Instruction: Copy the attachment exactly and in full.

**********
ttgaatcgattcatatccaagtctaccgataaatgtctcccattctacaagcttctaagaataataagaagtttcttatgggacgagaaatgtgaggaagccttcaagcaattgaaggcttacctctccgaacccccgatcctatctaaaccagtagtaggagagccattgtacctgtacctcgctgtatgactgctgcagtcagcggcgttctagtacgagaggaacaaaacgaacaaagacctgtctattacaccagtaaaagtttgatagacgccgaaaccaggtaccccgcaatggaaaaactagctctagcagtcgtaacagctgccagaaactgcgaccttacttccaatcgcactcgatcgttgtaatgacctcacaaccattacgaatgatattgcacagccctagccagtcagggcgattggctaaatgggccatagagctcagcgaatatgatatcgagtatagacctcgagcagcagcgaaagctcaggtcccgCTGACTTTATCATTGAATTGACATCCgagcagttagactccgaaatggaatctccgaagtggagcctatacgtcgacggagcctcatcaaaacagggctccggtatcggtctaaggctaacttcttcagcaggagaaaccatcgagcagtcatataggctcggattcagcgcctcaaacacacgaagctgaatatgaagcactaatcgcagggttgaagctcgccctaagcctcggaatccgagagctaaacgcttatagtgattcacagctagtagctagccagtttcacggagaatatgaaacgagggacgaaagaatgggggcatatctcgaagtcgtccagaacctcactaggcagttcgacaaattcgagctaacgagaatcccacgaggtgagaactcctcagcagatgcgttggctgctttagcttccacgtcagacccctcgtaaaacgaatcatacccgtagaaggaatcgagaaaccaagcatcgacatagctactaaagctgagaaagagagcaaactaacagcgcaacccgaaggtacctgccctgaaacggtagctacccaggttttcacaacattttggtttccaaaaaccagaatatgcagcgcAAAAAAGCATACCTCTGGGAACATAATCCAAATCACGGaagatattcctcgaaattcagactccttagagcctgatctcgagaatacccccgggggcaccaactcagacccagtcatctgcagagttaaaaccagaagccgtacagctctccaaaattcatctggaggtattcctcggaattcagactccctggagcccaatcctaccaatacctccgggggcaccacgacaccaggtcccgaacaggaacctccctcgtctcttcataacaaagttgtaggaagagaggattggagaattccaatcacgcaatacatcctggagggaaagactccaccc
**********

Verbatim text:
ttgaatcgattcatatccaagtctaccgataaatgtctcccattctacaagcttctaagaataataagaagtttcttatgggacgagaaatgtgaggaagccttcaagcaattgaaggcttacctctccgaacccccgatcctatctaaaccagtagtaggagagccattgtacctgtacctcgctgtatgactgctgcagtcagcggcgttctagtacgagaggaacaaaacgaacaaagacctgtctattacaccagtaaaagtttgatagacgccgaaaccaggtaccccgcaatggaaaaactagctctagcagtcgtaacagctgccagaaactgcgaccttacttccaatcgcactcgatcgttgtaatgacctcacaaccattacgaatgatattgcacagccctagccagtcagggcgattggctaaatgggccatagagctcagcgaatatgatatcgagtatagacctcgagcagcagcgaaagctcaggtcccgCTGACTTTATCATTGAATTGACATCCgagcagttagactccgaaatggaatctccgaagtggagcctatacgtcgacggagcctcatcaaaacagggctccggtatcggtctaaggctaacttcttcagcaggagaaaccatcgagcagtcatataggctcggattcagcgcctcaaacacacgaagctgaatatgaagcactaatcgcagggttgaagctcgccctaagcctcggaatccgagagctaaacgcttatagtgattcacagctagtagctagccagtttcacggagaatatgaaacgagggacgaaagaatgggggcatatctcgaagtcgtccagaacctcactaggcagttcgacaaattcgagctaacgagaatcccacgaggtgagaactcctcagcagatgcgttggctgctttagcttccacgtcagacccctcgtaaaacgaatcatacccgtagaaggaatcgagaaaccaagcatcgacatagctactaaagctgagaaagagagcaaactaacagcgcaacccgaaggtacctgccctgaaacggtagctacccaggttttcacaacattttggtttccaaaaaccagaatatgcagcgcAAAAAAGCATACCTCTGGGAACATAATCCAAATCACGGaagatattcctcgaaattcagactccttagagcctgatctcgagaatacccccgggggcaccaactcagacccagtcatctgcagagttaaaaccagaagccgtacagctctccaaaattcatctggaggtattcctcggaattcagactccctggagcccaatcctaccaatacctccgggggcaccacgacaccaggtcccgaacaggaacctccctcgtctcttcataacaaagttgtaggaagagaggattggagaattccaatcacgcaatacatcctggagggaaagactccaccc